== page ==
Yesterday’s US EIA data was released a day later than usual due to the Martin Luther King Day holiday. The data surprised the market with a 3.4mmb draw in crude, in contrast to the expected build. However, this was largely due to a cut in crude imports.
There was a minor 0 .1mmbd WoW gain in all product implied demand to 17.9mmbd. However, demand remains extremely weak, down 6.7% YoY. The cumulative average demand for the first two weeks of the year is down 6.5% YoY (Figure 1). The cumulative average YTD demand for gasoline, the key contributor to all product demand, is down 8.1% YoY. Even distillate has started the year poorly, with cumulative average YTD demand down 3.7% YoY, dented by the unseasonably warm winter cutting into heating oil demand, we believe.
Crude imports were cut a hefty 1.6mmbd (16.6%) WoW dropping well below the bottom of the prior five-year range (Figure 2). That helped bring crude inventory levels back within the five-year range. Refinery runs fell 1.9% WoW, more than the 0.5% the market had pencilled in, which might be due to unplanned refinery downtime in PADD 2.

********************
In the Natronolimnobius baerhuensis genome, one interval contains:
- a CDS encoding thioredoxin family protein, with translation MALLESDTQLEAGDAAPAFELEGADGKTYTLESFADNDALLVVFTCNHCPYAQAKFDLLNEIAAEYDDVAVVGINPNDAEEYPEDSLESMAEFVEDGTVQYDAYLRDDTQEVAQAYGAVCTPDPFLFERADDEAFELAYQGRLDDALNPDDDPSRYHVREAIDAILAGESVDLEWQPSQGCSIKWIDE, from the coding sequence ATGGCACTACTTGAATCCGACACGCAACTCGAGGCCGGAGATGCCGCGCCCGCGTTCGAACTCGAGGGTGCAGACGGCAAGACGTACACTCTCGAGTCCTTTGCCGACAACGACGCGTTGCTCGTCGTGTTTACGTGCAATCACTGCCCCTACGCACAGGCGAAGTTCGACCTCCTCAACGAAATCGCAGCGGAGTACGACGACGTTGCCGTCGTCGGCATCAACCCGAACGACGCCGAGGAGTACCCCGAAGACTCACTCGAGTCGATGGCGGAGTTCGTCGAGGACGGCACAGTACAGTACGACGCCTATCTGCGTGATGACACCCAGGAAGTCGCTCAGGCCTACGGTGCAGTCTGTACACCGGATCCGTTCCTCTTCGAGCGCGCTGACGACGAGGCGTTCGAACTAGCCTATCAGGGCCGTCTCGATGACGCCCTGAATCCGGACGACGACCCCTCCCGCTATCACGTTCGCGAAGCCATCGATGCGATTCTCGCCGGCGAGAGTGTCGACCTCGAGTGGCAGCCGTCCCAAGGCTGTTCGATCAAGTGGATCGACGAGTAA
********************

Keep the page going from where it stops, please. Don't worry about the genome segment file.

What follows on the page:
While the market remains focused on the risks of supply disruption through the Strait of Hormuz, we believe the EIA data and Wednesday’s IEA report (see IEA January Report - Demand Forecast Cut, More Cuts to Come of 19 January) point towards demand contraction, when the market might already have moved an over-supplied position having been net short since the start of 2010.
The US EIA data recorded a 3.4mmb draw in crude inventory (vs. +3.0mmb expected), a 0.4mmb build in distillate (vs. +1.4mmb expected) and a 3.7mmb build in gasoline (vs. +2.4mmb expected).